When I was a boy my ambition was to be a cartoonist. I wrote fan letters to some of my heroes and got wonderful, encouraging replies from the likes of Charles M. Schulz, Chic Young, Jules Feiffer, and even Rube Goldberg, whom I interviewed in his Manhattan studio one memorable afternoon. But the only one I got to know was Roger Price, who was famous for his ingeniously captioned drawings called Droodles. I avidly collected his books, including a volume of humorous prose titled In One Head and Out the Other. Roger had many careers: as a radio actor, nightclub performer, and TV personality, among others. For a time he was one of Bob Hope’s writers, and in years to come created Mad Libs with his friend Leonard Stern.
Little did I dream that more than fifty years later I would be asked to write a foreword to a collection of Roger’s work. It’s called The Ultimate Droodles Compendium: The Absurdly Complete Collection of All the Classic Zany Creations of Roger Price.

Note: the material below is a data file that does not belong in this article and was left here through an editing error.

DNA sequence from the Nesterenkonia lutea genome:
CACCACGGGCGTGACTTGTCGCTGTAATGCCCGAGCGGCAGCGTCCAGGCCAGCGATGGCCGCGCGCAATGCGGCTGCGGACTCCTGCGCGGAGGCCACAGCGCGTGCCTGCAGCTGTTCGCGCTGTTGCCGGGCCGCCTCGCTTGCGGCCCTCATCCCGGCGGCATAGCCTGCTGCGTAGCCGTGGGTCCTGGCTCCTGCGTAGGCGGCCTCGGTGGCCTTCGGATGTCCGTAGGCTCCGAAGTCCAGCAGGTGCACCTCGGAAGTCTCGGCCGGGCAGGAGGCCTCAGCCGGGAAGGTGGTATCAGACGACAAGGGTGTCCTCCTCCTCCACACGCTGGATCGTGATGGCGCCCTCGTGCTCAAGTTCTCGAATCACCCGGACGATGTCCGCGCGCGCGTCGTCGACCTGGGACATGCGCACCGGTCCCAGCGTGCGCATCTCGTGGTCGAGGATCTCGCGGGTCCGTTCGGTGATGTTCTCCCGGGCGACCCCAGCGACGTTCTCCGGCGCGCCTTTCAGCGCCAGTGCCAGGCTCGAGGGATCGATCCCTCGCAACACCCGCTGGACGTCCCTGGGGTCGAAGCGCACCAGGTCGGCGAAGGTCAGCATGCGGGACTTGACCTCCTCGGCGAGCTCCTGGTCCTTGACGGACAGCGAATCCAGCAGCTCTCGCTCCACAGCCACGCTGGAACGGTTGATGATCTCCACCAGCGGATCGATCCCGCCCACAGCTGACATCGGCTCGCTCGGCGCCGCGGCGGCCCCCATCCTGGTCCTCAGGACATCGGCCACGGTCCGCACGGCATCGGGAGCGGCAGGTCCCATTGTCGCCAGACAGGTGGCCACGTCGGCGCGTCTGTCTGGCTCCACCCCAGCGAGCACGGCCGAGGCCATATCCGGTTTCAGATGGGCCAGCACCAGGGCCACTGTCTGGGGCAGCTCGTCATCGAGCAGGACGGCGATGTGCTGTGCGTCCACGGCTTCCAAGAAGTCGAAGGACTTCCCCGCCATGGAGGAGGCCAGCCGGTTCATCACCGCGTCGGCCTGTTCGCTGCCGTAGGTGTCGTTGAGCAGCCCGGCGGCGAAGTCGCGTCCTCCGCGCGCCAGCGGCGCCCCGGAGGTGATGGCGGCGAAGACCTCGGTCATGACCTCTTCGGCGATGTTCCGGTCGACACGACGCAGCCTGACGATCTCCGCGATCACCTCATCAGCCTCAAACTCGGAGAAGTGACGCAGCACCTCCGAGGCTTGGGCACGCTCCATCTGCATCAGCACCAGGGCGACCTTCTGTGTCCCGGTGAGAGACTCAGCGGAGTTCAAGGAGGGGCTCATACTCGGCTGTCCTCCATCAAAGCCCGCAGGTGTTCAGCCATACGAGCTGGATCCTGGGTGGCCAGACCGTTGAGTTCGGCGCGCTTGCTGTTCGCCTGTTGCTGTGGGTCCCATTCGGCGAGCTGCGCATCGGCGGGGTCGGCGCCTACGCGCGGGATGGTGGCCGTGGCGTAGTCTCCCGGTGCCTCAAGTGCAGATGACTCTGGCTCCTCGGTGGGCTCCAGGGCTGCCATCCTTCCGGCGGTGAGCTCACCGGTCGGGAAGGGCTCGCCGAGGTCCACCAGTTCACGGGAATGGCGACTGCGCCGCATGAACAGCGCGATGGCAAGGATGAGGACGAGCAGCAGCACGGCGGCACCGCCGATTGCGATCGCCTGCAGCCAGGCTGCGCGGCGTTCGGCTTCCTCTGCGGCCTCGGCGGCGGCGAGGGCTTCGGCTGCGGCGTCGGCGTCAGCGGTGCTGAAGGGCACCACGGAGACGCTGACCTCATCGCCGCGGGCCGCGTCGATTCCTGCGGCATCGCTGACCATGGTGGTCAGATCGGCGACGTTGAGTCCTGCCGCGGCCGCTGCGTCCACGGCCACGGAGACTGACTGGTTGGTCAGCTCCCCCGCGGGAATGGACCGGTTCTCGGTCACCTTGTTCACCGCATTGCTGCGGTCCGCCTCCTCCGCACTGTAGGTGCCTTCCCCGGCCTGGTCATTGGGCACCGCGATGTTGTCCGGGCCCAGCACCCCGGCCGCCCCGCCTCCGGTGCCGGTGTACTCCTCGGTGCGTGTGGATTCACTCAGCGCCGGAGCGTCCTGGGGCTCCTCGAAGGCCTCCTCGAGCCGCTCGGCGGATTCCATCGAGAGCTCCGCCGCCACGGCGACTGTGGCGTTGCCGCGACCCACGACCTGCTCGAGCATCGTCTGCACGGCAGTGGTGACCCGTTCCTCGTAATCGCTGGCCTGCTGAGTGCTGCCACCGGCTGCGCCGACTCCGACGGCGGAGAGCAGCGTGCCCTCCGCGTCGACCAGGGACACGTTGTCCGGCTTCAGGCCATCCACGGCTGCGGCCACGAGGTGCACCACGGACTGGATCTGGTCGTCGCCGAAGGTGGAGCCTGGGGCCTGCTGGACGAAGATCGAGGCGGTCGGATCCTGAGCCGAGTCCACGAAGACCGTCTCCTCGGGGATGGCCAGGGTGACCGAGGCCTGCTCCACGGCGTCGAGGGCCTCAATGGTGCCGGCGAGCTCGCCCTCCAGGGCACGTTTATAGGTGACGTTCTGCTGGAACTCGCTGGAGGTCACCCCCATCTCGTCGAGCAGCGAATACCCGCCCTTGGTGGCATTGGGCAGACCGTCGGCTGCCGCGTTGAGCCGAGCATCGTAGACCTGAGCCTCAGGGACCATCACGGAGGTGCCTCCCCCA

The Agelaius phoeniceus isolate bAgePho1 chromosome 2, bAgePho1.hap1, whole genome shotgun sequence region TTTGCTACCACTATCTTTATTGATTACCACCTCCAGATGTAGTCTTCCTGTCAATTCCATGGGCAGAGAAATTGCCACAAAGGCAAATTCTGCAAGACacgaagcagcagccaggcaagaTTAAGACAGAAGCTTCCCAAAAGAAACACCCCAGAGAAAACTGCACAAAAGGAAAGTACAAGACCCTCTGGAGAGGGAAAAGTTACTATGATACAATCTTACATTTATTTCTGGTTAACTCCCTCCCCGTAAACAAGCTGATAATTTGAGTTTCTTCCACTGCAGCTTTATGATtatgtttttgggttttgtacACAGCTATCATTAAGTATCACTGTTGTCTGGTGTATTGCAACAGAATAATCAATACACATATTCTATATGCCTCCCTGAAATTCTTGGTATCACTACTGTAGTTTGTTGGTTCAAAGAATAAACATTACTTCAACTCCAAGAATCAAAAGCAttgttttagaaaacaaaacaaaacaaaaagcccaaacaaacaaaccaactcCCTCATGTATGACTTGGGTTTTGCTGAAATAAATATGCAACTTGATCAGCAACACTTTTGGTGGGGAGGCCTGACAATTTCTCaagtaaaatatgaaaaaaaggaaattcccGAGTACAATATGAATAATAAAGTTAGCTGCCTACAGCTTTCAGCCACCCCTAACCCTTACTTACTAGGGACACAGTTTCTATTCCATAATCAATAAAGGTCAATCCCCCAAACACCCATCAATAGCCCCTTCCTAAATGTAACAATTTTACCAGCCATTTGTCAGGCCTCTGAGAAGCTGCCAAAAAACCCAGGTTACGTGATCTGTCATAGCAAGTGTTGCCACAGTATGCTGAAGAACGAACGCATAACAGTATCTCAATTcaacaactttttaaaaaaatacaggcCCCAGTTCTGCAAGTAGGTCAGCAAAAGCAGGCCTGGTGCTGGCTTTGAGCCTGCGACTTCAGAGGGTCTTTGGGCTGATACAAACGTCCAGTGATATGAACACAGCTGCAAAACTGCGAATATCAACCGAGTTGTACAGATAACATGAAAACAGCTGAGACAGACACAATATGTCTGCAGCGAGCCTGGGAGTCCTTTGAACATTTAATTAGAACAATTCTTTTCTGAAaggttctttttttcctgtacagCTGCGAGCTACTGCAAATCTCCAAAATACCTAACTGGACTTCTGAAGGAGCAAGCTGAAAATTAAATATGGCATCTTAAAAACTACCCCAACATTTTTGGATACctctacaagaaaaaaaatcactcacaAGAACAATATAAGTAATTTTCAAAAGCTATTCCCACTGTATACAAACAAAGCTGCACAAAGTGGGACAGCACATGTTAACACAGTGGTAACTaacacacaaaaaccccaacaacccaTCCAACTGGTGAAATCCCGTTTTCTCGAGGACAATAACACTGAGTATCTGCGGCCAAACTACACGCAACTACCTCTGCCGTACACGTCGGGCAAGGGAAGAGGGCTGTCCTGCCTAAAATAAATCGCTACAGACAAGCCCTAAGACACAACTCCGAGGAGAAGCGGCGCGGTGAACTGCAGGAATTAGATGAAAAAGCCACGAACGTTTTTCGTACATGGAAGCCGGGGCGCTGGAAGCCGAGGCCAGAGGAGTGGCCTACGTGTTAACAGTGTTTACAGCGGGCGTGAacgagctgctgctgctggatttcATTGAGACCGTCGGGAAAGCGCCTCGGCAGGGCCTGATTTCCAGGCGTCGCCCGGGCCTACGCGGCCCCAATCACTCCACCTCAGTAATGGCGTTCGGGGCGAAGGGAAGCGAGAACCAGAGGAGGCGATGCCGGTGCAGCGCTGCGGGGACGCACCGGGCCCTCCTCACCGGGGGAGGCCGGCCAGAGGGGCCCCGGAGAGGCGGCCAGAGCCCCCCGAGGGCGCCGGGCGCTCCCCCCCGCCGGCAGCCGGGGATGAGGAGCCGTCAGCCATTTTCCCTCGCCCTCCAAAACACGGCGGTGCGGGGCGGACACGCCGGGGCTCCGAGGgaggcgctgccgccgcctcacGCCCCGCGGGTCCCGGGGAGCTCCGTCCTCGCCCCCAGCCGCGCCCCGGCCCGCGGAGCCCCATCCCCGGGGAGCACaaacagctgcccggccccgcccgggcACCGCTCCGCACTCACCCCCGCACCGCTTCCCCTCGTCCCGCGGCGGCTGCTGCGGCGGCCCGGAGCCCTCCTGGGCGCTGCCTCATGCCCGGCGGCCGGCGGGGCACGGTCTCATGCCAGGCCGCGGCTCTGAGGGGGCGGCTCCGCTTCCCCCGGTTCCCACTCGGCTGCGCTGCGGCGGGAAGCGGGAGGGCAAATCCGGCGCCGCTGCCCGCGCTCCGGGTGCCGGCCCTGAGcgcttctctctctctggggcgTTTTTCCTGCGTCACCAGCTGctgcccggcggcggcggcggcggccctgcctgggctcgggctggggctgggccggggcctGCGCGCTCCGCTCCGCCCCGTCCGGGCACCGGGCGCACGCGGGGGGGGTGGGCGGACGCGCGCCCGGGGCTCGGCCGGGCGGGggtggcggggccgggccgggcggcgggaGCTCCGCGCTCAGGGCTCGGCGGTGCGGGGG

How this came about, and how I caught up with Roger after moving to Los Angeles in the 1980s, is a story I don’t want to reveal here. It’s part and parcel of my essay. I’m grateful to my friend Claudia Sloan, who runs Tallfellow Press, for giving me the opportunity to revisit a meaningful chapter from my youth and dig out some fancifully illustrated letters Roger wrote to me when I was 13 years old.
I’m sorry he’s no longer alive to see his drawings back in circulation, but I’m encouraged by the positive response I’ve heard from friends who remain fans of Roger’s to this very day. If the idea of a rich sardine with a private can makes you smile, I urge you to check out the new Droodles collection. It’s available at your local bookstore—if you still have one—or online at Amazon and Barnes and Noble.